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Monday, July 1, 2013

the Sethu Samudram Project - exploding some myths

Dear (s)  (collated from various sources - primarily rediff.... something shared with my group on 3rd Oct 2007 – now posted in my blog)

Of late, Sethusamudram, a project to create alternative shorter route for ships to cross the Gulf of Mannar, has been hogging limelight for wrong reasons – there have been remarks by the CM causing resentment amongst believers.  This is nothing about the callous remarks but an attempt to view it scientifically and know whether it will be of any real use, as and when (if)  this conceptualization is implemented.

The project does appear to be an  wonderful idea -- one which is more than 150 years old. The channel, originally an idea of a British commander named A D Taylor was put forth in 1860. In 1955, the Government of India set up the Sethusamudram project committee to look into the feasibility of the project and five routes were discussed till 2001 but nothing happened.   Here is a map which would explain as to what best possible benefit it could be of :


What is Sethusamudram  Channel?  :  This is what the official version is.:

     India has a peninsular coast of 7517Kms studded   with 12 major ports and 185 intermediary and Minor ports and has had maritime trade with various countries of the world since time immemorial.  Also shipping trade between the east and west coasts of India has prevailed for a long time.  But the coast of India does not have a continuous navigation channel connecting the east and west coasts.  Currently the ships coming from the west coast of India and other western countries with destination in the east coast of India and also in Bangladesh, China etc have to navigate around Srilankan coast.  The existing water way is shallow and not sufficient for the movement of ships.  This is due to the presence of a shallow region known as Adam’s bridge, located southeast of Rameswaram near Pamban, which connects the Talimannar Coast of Srilanka.  Due to these factors, the ships originating from west of India and destined for Chennai, Ennore, Vishakapatnam, Paradeep, Haldia and Kolkata have to travel around Srilankan coast resulting in increase of travel distance and time.  Apart from this ships belonging to Indian Navy and Coast Guard need also to traverse around Srilanka.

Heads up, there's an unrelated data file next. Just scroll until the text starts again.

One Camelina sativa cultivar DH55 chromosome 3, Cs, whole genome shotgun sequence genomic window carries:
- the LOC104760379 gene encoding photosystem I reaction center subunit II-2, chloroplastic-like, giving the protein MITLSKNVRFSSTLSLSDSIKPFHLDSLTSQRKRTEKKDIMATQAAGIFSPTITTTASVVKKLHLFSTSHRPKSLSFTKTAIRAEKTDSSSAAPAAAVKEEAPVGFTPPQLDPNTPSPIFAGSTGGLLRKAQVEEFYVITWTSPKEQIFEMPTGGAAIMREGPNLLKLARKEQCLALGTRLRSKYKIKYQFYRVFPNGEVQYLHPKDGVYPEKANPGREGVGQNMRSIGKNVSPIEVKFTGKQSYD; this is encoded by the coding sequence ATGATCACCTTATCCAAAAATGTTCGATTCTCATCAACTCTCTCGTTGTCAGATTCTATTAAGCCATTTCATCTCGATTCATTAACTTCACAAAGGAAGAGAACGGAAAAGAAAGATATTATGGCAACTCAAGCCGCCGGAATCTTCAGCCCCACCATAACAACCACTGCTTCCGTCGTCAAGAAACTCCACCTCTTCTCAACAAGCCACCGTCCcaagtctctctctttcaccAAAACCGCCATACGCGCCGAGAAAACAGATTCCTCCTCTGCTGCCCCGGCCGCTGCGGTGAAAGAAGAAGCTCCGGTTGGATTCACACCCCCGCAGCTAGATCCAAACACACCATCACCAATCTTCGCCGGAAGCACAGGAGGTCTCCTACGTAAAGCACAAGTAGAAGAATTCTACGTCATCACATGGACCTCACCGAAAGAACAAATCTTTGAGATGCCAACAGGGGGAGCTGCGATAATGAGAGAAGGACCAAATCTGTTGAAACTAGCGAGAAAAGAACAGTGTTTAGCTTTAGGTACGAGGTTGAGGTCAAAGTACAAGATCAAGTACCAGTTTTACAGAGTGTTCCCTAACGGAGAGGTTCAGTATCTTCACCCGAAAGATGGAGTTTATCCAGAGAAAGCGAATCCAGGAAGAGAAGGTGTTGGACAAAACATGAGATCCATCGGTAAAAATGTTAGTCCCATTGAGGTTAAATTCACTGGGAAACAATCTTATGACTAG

In order to reduce the steaming distances between the East and West Coast of India and to improve the navigation within territorial waters of India, a navigation channel connecting the Gulf of Mannar and Palk Bay through north of Adam's Bridge has been envisaged  so that the ships moving between the east and west coasts of India need not go around Sri Lanka. 

THE PROJECT  :

Two channels are to be created - one across north of Adam's Bridge (the chain of islets and shallows linking India with Sri Lanka)  South - east of Pamban Island and another through the shallows of Palk Bay, deepening the Palk straits.  The total length of these two channels would be 89 Kms. The project involves digging a 44.9 nautical mile (83 km) long deepwater channel linking the shallow water of the Palk Strait with the Gulf of Mannar.  The total cost of the project is Rs 2,427 crores (Rs 24.27 billion).